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Data Sheet—Saturday, August 5, 2017

August 5, 2017, 3:27 PM UTC

Here we go again. The FBI arrested a prominent hacker in Las Vegas this week, and the Internet is in an uproar. There’s talk of malicious prosecution and fear the arrest will chill security research.

Well maybe. But first we should figure out what happened.

If you missed it, the hacker in question is a young Brit named Marcus Hutchins. He became famous this year after stopping a wave of ransomware, known as WannaCry, that was spreading across the globe. His action helped halt attacks that froze millions of computers, including those at schools and hospitals.

Hutchins is considered a hero for that. But here’s the thing: In 2014 and 2015, prior to his WannaCry heroics, the FBI says Hutchins created and sold a notorious piece of malware, known as Kronos, designed to steal people’s banking information. If the accusations are true, Hutchins engaged in some serious criminal behavior.

Nonetheless, many on Twitter and in the media see the arrest as a case of injustice. Some have pounced on a legal analysis of the indictment to say the charges are unfair or overreaching. Others allege this wouldn’t have happened if he was back in Britain. And so on.

All of this has a familiar ring to it, and stems in part from past injustice against hackers: Who can forget the Justice Department’s cruel prosecution of Aaron Swartz, which drove the young genius to suicide in 2013? Critics also rightfully worry about the feds’ use of vague and outdated hacking laws.

Unfortunately, the tech and hacker community is also quick to cry injustice every time a popular Internet figure is arrested—even if they’ve done very bad things. Examples include ongoing sympathy for Silk Road founder Ross Ulbricht (aka the Dread Pirate Roberts) and Kim Dotcom, a gangster-like figure who engaged in massive copyright theft and is attempting to use a cult-of-personality to avoid extradition.

In the case of Marcus Hutchins, it’s too soon to pass judgment. We don’t know all the facts yet. But just because he stopped WannaCry doesn’t give him a free pass to commit bank fraud (if that’s what he did) any more than a heroic deed will excuse a gunman from robbing a convenience store.

The hacker community needs to take a breath. Some prosecutions may be unjustified but that doesn’t mean hackers should never go to jail.

Jeff John Roberts


Welcome to the Cyber Saturday edition of Data Sheet, Fortune’s daily tech newsletter. You may reach Robert Hackett via Twitter, Cryptocat, Jabber (see OTR fingerprint on my, PGP encrypted email (see public key on my, Wickr, Signal, or however you (securely) prefer. Feedback welcome.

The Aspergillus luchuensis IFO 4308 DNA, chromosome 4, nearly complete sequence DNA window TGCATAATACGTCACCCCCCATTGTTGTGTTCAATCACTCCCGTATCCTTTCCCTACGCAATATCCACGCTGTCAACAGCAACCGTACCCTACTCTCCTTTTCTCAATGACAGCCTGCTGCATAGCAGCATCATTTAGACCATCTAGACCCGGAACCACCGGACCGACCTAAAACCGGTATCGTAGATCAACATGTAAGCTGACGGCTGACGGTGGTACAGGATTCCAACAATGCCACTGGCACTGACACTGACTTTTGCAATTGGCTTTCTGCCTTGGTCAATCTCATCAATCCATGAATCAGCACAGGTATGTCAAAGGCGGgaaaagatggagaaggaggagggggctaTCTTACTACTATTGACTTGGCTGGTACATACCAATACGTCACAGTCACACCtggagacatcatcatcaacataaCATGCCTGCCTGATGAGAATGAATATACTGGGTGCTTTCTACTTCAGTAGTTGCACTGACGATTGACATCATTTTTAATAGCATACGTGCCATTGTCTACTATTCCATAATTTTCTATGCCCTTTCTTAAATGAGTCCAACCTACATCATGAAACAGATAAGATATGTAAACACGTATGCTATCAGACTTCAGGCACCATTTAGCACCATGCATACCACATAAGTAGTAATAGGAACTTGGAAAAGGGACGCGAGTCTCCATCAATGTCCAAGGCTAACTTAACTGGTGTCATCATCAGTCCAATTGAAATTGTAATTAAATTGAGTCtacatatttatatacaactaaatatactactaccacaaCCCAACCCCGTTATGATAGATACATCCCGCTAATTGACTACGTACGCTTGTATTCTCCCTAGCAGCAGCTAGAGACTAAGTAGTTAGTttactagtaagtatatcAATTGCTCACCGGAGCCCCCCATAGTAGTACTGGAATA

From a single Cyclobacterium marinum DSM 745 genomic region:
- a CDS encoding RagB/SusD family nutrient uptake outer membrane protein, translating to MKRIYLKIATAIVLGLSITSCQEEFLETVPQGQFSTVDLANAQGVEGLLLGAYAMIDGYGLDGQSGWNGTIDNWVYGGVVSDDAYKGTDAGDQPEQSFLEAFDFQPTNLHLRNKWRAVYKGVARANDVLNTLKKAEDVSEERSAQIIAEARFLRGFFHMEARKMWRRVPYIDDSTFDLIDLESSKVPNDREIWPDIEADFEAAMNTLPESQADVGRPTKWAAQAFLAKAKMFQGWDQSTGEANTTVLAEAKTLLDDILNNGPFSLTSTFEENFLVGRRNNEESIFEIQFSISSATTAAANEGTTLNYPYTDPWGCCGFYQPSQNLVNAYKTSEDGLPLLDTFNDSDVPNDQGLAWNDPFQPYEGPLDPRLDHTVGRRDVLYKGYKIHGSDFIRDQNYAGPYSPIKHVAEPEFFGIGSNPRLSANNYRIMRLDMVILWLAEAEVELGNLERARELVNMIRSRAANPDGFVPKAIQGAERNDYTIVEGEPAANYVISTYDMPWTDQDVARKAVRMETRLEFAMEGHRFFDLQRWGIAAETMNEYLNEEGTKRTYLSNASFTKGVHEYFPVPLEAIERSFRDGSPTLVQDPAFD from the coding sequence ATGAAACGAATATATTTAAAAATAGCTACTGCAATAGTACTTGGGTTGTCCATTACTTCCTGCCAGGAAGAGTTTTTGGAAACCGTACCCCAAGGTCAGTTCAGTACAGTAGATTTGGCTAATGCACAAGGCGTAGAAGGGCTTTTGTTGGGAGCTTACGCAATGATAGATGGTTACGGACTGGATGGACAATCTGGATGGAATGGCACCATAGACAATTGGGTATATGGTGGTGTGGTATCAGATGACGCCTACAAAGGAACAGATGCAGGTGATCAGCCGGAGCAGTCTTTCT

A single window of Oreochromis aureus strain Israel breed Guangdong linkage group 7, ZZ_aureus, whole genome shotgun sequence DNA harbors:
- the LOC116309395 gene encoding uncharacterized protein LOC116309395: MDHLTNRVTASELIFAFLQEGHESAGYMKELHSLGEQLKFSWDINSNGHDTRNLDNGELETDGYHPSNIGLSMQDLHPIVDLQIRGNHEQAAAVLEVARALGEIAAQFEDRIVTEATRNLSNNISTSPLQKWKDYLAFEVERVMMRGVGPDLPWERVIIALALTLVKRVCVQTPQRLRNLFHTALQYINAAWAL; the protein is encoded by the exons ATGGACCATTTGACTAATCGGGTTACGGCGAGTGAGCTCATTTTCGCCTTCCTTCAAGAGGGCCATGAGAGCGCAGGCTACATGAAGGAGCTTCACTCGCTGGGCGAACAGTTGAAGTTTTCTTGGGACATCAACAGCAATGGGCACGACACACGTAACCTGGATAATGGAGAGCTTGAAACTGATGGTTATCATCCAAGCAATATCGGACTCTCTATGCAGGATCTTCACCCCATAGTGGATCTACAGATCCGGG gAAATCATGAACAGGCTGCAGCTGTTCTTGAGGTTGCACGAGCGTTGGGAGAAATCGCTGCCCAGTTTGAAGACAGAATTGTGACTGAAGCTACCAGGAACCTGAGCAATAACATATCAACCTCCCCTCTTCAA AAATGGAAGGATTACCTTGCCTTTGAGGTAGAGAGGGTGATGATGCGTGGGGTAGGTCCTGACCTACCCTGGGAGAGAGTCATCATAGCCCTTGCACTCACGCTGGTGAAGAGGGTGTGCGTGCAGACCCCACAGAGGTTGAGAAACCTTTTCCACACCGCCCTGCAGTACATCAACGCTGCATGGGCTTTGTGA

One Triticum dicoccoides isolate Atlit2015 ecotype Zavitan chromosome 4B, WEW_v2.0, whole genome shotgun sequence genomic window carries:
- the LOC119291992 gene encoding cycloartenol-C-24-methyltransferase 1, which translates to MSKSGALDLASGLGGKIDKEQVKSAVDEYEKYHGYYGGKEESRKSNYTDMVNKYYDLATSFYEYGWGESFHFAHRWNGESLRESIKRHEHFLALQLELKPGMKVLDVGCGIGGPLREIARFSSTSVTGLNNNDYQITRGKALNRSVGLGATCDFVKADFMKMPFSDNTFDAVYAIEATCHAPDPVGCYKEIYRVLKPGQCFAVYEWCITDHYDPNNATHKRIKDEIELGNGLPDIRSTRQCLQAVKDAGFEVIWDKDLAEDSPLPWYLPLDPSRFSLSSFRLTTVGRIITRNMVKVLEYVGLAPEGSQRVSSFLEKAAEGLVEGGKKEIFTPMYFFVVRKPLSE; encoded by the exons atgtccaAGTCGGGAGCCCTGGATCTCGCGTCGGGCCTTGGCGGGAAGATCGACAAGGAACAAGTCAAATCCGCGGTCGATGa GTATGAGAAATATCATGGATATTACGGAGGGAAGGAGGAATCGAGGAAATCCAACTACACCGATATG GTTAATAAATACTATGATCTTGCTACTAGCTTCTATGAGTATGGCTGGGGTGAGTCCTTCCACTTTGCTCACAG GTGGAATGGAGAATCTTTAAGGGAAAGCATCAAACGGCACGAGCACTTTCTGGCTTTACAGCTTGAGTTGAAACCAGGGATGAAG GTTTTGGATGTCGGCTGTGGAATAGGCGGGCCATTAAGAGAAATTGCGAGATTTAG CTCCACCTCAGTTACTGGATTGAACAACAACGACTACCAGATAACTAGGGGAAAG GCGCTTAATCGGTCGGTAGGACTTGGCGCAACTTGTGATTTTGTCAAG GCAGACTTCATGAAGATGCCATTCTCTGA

"Like a drunken tattoo party": That's how one analyst described new technology to implement microchips into workers. This is a hot topic because a Wisconsin company did just did that, which will allow employees to buy snacks and more with a wave of their hand. The analyst is skeptical it will catch on—in no small part because of the "ick" factor. (Fortune)

Call me, maybe: The messaging app Signal is considered best in class when it comes to secure communications. But it has one major flaw: You have to provide a phone number to use it. This means that, even if Signal can keep the government out of your messages, it risks letting creeps into your personal life. Jillian York of the EFF offers a workaround—and a great suggestion for improving Signal. (Motherboard)

Say it ain't Sony: A major hack of HBOs networks, which resulted in films and giant troves of corporate documents getting leaked online, has triggered obvious comparisons to the Sony debacle of late 2014. But while the HBO breach is grave, the comparison may be inapt: "simply looking at the sheer amount of data that hackers claim to have stolen is definitely the worst possible way to make any judgement." (Variety)

Show me the Bitcoin Cash: The world's most popular digital currency exchange, Coinbase, reversed course and said it will support withdrawals of a new offshoot of bitcoin. The decision comes after a bruising week for Coinbase in which customers threatened to sue to get hold of their share of the new Bitcoin Cash, which briefly hit prices of $700. (Fortune)

Finally, the boldness of some of the hackers out there reminds me of the "Crazy Nastyass Honey Badger"—still the funniest thing on the Internet IMO.


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When a crypto-currency "forks," do custodians have a legal obligation to support the new coins? Internet law scholar Tim Wu shared some thoughts.

Wu added that common law property rules mean that the newly issued Bitcoin Cash belongs to the Coinbase customers in the same way a newborn calf belongs to the owner of a cow. Read more on



WannaCry Ransoms Suddenly Leave Attackers' Bitcoin Wallets, by David Meyer

Wikileaks Releases Emails from Macron Campaign, by Jeff Roberts

Apple Patent Points to an iPhone Privacy Boost, by David Meyer

Companies Can Now List Shareholders on a Blockchain, by Jeff Roberts


Game of Thrones' Next Episode has Been Leaked Online, by Chris Morris

Hackers Turn Some Amazon Echoes Into Bugging Devices, by David Meyer


Who you calling a moron? This is a nice palette cleanser: in a 2011 presentation, Canadian security officials marveled at the cloddish character of Russia's cyber operations. The attacks, they said, were “designed by geniuses” but “implemented by morons”. (The Intercept)